E,R,+1 - rr = h ( n ™ x , )
If the CAPM with constant is true then from (18.18) we expect
aij
is symmetric.

Restrictions on the Variance-Covariance Matrix
Tests of the above restrictions are rarely conducted since there is another mo
set of restrictions for the CAPM implicit in (18.18) which logically subsume
restrictions. If we add the assumption of rational expectations:




where Qr is the information set available at time t. Then from (
variance -covariance matrix of forecast errors is:




Substituting (18.23) in (18.16) we obtain a regression equation in terms of ac
excess returns
+
(R,+1 - r,) = AXx, Er
where 6; = (Elr, c z r , ‚¬2,). However, from the derivation of the theoretical
know that
I = ( O i j } where aij = E[(Ri - ERi)(Rj - E R j ) ]
:
But under RE comparing (18.25) and (18.23) we see that
I: = E(66™)

+
Thus the CAPM RE imposes the restriction that the estimated parameters
regression of the excess returns on the X i [ (i.e. equation (18.19)) should equal
sion estimates of the variance-covariance matrix of regression residuals E
unrestricted set of equations (18.19) can be estimated using SURE or maxim
hood and yield a value for Il which does not equal E ( ‚¬ ‚¬ ™ ) .The regression c
recomputed imposing the restrictions that the nij equal their appropriate E (
will worsen the ˜fit™ of the equations but if the restrictions are statistically acc
˜fit™ shouldn™t worsen appreciably (or the estimates of the l l i j alter in the
regressions). This is the basis of the likelihood ratio test of these restrictions.
The elements nij are determined exclusively by the estimates of the E
therefore the regression also provides (˜identifies™) an estimate of A, the m
of risk. The estimate for A (or p) can be compared with estimates obtained
studies. Also note that because the regression package automatically imposes E
symmetric, then, under the restriction that Il = E(&), Il is also automatically
Difficulties in Estimating the ˜Asset Shares™ Form of the CAPM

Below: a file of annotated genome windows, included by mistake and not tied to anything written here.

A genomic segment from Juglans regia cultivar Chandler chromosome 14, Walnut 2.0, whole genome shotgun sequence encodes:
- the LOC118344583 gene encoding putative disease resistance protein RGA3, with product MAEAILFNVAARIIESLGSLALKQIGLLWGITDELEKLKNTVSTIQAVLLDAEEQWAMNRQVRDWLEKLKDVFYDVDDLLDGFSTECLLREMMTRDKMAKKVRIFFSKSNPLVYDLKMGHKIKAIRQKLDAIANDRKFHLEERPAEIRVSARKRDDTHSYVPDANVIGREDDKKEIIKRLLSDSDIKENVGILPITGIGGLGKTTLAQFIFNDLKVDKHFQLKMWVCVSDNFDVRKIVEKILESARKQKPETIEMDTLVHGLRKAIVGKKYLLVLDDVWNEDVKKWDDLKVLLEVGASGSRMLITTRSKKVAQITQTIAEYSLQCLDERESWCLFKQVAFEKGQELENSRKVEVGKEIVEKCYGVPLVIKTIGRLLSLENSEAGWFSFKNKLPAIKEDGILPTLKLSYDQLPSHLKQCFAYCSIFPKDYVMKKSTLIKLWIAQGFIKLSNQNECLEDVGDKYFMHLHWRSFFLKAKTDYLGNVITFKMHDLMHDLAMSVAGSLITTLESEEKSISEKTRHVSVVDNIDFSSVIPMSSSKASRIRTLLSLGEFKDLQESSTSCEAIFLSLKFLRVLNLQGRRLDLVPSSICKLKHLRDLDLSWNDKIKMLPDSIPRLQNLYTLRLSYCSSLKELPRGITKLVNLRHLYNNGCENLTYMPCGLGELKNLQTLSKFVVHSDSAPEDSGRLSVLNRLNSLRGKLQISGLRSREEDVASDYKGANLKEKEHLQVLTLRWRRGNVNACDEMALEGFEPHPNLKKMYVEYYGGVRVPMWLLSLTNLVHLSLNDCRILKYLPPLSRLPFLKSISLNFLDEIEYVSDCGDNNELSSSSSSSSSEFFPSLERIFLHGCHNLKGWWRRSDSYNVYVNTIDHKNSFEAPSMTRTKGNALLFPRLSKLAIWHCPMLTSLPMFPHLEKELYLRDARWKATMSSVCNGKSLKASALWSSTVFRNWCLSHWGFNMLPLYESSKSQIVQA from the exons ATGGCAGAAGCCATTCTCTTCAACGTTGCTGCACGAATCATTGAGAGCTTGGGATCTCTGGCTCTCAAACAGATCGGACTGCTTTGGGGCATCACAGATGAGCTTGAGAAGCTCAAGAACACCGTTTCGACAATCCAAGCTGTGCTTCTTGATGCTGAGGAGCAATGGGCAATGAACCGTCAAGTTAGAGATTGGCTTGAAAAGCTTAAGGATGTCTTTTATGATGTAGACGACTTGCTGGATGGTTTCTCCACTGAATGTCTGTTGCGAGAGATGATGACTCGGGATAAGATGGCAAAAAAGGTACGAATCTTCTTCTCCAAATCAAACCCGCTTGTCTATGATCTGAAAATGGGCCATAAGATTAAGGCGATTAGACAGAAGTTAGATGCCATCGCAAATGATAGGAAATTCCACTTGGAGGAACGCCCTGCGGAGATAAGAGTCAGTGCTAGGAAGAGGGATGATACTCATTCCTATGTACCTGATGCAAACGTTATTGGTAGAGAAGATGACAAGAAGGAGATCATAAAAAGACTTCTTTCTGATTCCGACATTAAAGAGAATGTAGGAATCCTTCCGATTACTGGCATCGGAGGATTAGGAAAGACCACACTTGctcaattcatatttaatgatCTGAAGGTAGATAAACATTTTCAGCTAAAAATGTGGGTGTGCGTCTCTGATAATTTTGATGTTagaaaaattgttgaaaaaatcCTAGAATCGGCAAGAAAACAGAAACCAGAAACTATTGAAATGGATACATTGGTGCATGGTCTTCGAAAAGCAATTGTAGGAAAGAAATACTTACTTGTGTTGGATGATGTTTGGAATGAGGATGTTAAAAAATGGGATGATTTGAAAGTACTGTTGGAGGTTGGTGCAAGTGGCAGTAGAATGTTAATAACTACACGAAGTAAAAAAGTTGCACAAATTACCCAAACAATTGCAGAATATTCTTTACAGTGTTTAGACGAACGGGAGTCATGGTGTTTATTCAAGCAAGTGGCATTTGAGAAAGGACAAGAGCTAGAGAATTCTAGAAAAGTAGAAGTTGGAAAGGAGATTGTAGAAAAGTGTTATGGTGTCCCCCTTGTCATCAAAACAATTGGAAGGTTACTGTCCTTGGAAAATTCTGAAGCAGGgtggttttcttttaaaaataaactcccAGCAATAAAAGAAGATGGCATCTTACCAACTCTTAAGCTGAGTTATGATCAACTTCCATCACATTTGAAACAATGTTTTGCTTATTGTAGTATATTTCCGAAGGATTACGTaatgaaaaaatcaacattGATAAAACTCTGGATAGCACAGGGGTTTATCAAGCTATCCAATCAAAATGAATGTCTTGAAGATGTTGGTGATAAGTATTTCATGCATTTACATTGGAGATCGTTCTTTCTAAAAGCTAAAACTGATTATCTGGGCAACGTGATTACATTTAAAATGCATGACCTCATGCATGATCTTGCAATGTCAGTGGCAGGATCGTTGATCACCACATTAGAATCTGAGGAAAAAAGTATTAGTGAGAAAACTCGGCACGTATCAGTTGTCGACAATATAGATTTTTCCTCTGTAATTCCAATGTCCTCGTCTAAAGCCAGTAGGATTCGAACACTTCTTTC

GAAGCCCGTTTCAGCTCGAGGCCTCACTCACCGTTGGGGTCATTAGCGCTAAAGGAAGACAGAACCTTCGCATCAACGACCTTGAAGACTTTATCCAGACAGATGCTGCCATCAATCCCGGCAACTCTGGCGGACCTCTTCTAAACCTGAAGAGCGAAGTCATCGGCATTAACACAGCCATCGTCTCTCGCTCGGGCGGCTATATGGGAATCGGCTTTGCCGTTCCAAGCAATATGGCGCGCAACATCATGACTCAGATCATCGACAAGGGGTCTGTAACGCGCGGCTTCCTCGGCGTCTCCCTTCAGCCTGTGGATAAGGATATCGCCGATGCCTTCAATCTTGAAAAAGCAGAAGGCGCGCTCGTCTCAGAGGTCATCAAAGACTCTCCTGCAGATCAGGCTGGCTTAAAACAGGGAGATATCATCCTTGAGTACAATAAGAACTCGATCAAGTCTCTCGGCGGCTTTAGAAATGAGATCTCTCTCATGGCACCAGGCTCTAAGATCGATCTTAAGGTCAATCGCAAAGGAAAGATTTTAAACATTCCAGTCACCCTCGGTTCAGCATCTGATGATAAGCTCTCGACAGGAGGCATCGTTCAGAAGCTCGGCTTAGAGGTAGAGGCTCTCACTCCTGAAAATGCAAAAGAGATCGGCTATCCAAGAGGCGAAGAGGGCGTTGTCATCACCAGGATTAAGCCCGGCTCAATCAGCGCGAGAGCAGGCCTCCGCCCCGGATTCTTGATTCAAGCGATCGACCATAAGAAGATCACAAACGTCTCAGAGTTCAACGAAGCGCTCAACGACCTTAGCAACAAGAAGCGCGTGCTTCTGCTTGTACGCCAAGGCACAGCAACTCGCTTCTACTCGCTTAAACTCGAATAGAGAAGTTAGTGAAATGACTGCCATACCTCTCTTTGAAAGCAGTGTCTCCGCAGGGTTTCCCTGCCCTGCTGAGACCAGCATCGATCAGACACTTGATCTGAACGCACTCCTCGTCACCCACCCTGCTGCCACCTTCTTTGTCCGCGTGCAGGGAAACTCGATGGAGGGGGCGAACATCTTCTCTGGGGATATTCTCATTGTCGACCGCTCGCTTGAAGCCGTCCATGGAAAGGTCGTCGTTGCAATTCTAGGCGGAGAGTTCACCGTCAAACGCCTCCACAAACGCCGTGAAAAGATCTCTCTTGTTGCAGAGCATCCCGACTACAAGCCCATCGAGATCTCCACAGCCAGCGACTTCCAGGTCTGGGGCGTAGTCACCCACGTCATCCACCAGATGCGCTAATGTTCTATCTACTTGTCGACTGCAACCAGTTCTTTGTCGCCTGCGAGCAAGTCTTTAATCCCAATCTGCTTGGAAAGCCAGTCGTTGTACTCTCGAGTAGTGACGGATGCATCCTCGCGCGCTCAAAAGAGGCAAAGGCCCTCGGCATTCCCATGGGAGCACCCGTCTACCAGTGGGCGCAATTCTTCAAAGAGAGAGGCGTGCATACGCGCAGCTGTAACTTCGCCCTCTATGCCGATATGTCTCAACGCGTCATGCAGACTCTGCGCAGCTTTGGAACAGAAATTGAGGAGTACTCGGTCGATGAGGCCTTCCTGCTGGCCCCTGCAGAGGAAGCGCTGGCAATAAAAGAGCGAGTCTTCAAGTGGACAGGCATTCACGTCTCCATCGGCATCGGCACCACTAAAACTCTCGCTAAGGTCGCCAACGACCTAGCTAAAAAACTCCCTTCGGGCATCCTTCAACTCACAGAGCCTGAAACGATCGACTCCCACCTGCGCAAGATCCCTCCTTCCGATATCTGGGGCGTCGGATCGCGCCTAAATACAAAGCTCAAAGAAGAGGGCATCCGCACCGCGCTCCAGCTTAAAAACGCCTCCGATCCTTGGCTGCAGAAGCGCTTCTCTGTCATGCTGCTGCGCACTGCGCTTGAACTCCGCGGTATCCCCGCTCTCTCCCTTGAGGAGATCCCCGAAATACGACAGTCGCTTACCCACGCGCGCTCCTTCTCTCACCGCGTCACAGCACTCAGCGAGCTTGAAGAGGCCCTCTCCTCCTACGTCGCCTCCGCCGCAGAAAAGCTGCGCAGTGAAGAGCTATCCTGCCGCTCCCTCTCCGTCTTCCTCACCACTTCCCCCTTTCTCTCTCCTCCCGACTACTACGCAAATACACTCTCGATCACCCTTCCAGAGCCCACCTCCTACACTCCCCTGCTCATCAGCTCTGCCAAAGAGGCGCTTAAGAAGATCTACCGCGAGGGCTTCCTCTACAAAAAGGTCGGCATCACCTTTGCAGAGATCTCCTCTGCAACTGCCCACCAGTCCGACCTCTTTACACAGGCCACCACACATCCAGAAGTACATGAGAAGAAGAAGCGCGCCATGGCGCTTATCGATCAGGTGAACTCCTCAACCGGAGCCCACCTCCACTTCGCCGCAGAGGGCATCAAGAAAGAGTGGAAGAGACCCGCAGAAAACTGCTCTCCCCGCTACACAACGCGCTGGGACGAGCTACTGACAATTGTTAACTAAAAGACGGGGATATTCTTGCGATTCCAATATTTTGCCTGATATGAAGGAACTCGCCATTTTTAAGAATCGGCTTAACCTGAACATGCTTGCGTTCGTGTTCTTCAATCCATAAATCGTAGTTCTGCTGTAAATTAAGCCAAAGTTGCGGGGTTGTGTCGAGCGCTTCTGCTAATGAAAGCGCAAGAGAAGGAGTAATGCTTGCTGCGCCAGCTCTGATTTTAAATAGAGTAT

The above restriction ll = E(&&™) undoubtedly provides a ˜strong test™ of the
in practice we face the usual difficulties with data, estimation and interpretatio
these are as follows:
The returns Rif+l in the CAPM are holding period returns (e.g. over
and these are not always available, particularly for foreign assets (e.g. s
use monthly Eurocurrency rates to approximate the monthly holding p
on government bonds).
The shares Xit according to the CAPM are equilibrium holdings at m
Often data on Xir for marketable assets (e.g. for government bonds) are on
at the issue price and not at market value.
There is the question of how many assets one should include in the emp
Under the CAPM investors who hold the market portfolio hold all asset
real estate, land, gold, etc.). Clearly, given a finite data set, to include a la
of assets would involve a loss of degrees of freedom and multicollinearit
would probably arise.
If either any important asset shares are excluded or if the asset shar
are measured with error then this may result in biased parameter es
principle the measurement error problem can be mitigated by applying
instrumental variables. A measure of omitted variables bias can be asc
trying different sets of Xit and comparing the sensitivity of results obt
similar vein, omitted variables bias might show up as temporal instab
parameter estimates (Hendry, 1988). Often in empirical studies these ˜r
to the estimation procedure are not undertaken.

Under the assumption of constant aij (the so-called static CAPM) it is invar
that the restrictions ll = E(&&™) rejected. Also as the variability in the Xi
are
rather low relative to the variability in (Rit+l - r f ) ,the fit of these CAPM r
is very poor (Frankel, 1982, Engel and Rodrigues, 1989, Giovannini and Jo
and Thomas and Wickens, 1993). Finally these studies find that h (or p) is oft
(rather than positive) and is extremely poorly determined statistically. Indeed
does not reject h(or p ) = 0 statistically. The CAPM then reduces to the hyp
expected excess returns are zero (or equal a constant)



In the context of international assets with a known own currency nominal
Eurocurrency rates) this amounts to uncovered interest parity (for a = 0). Th
i
expected excess returns are found to depend on asset shares Xir the restricti
parameters llij do not conform to the static CAPM (i.e. constant aij) and th
equations is rather poor.
ARCH model
+
A2
(for all i and j )
o ˜ ˜ ,PO ˜P l & $ ,
=+
Thomas and Wickens (1993) find little evidence of time varying variances and
for a diverse set of assets which include foreign as well as domestic assets. H
a subset of assets, for example only ˜national™ assets or only equities, are incl
CAPM model then ARCH effects are found to be present. Other empirical s
do not test for ARCH effects but assume they may be present and then rec
above model and test the time varying covariance restrictions Il, = E ( E i E j ) f
As far as estimation is concerned the introduction of ARCH effects can